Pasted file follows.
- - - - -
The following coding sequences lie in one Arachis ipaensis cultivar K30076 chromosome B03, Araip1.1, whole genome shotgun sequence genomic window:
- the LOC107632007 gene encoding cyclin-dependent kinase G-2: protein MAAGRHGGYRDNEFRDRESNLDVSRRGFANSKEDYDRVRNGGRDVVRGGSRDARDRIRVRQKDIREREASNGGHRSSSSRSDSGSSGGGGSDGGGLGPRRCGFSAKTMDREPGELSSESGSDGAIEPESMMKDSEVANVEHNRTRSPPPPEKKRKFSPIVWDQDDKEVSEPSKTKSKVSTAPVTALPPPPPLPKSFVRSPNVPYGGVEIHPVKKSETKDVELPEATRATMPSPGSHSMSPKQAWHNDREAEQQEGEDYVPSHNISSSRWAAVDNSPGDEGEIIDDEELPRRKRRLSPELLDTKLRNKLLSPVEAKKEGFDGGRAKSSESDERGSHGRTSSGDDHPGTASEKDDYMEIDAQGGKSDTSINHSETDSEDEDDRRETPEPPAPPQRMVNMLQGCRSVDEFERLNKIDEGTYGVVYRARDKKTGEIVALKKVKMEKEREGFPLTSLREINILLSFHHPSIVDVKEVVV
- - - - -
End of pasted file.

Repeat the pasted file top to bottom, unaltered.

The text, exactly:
The following coding sequences lie in one Arachis ipaensis cultivar K30076 chromosome B03, Araip1.1, whole genome shotgun sequence genomic window:
- the LOC107632007 gene encoding cyclin-dependent kinase G-2: protein MAAGRHGGYRDNEFRDRESNLDVSRRGFANSKEDYDRVRNGGRDVVRGGSRDARDRIRVRQKDIREREASNGGHRSSSSRSDSGSSGGGGSDGGGLGPRRCGFSAKTMDREPGELSSESGSDGAIEPESMMKDSEVANVEHNRTRSPPPPEKKRKFSPIVWDQDDKEVSEPSKTKSKVSTAPVTALPPPPPLPKSFVRSPNVPYGGVEIHPVKKSETKDVELPEATRATMPSPGSHSMSPKQAWHNDREAEQQEGEDYVPSHNISSSRWAAVDNSPGDEGEIIDDEELPRRKRRLSPELLDTKLRNKLLSPVEAKKEGFDGGRAKSSESDERGSHGRTSSGDDHPGTASEKDDYMEIDAQGGKSDTSINHSETDSEDEDDRRETPEPPAPPQRMVNMLQGCRSVDEFERLNKIDEGTYGVVYRARDKKTGEIVALKKVKMEKEREGFPLTSLREINILLSFHHPSIVDVKEVVV